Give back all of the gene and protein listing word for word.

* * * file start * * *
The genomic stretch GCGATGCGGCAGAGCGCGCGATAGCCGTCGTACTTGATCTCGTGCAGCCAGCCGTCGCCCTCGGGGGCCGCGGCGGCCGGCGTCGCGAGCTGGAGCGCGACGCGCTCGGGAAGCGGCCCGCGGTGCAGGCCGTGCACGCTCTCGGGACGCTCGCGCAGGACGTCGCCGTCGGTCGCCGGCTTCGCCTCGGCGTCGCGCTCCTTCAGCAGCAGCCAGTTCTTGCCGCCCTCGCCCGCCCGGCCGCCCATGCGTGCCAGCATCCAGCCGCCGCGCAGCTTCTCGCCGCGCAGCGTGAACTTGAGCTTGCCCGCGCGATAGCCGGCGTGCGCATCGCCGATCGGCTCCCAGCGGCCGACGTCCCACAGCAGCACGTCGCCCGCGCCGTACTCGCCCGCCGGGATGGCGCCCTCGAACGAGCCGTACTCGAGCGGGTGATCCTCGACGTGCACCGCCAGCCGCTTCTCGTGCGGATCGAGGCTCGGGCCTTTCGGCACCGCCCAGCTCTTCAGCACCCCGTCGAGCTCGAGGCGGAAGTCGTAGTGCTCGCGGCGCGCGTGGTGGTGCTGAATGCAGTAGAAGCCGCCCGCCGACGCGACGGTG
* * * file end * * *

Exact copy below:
The genomic stretch GCGATGCGGCAGAGCGCGCGATAGCCGTCGTACTTGATCTCGTGCAGCCAGCCGTCGCCCTCGGGGGCCGCGGCGGCCGGCGTCGCGAGCTGGAGCGCGACGCGCTCGGGAAGCGGCCCGCGGTGCAGGCCGTGCACGCTCTCGGGACGCTCGCGCAGGACGTCGCCGTCGGTCGCCGGCTTCGCCTCGGCGTCGCGCTCCTTCAGCAGCAGCCAGTTCTTGCCGCCCTCGCCCGCCCGGCCGCCCATGCGTGCCAGCATCCAGCCGCCGCGCAGCTTCTCGCCGCGCAGCGTGAACTTGAGCTTGCCCGCGCGATAGCCGGCGTGCGCATCGCCGATCGGCTCCCAGCGGCCGACGTCCCACAGCAGCACGTCGCCCGCGCCGTACTCGCCCGCCGGGATGGCGCCCTCGAACGAGCCGTACTCGAGCGGGTGATCCTCGACGTGCACCGCCAGCCGCTTCTCGTGCGGATCGAGGCTCGGGCCTTTCGGCACCGCCCAGCTCTTCAGCACCCCGTCGAGCTCGAGGCGGAAGTCGTAGTGCTCGCGGCGCGCGTGGTGGTGCTGAATGCAGTAGAAGCCGCCCGCCGACGCGACGGTG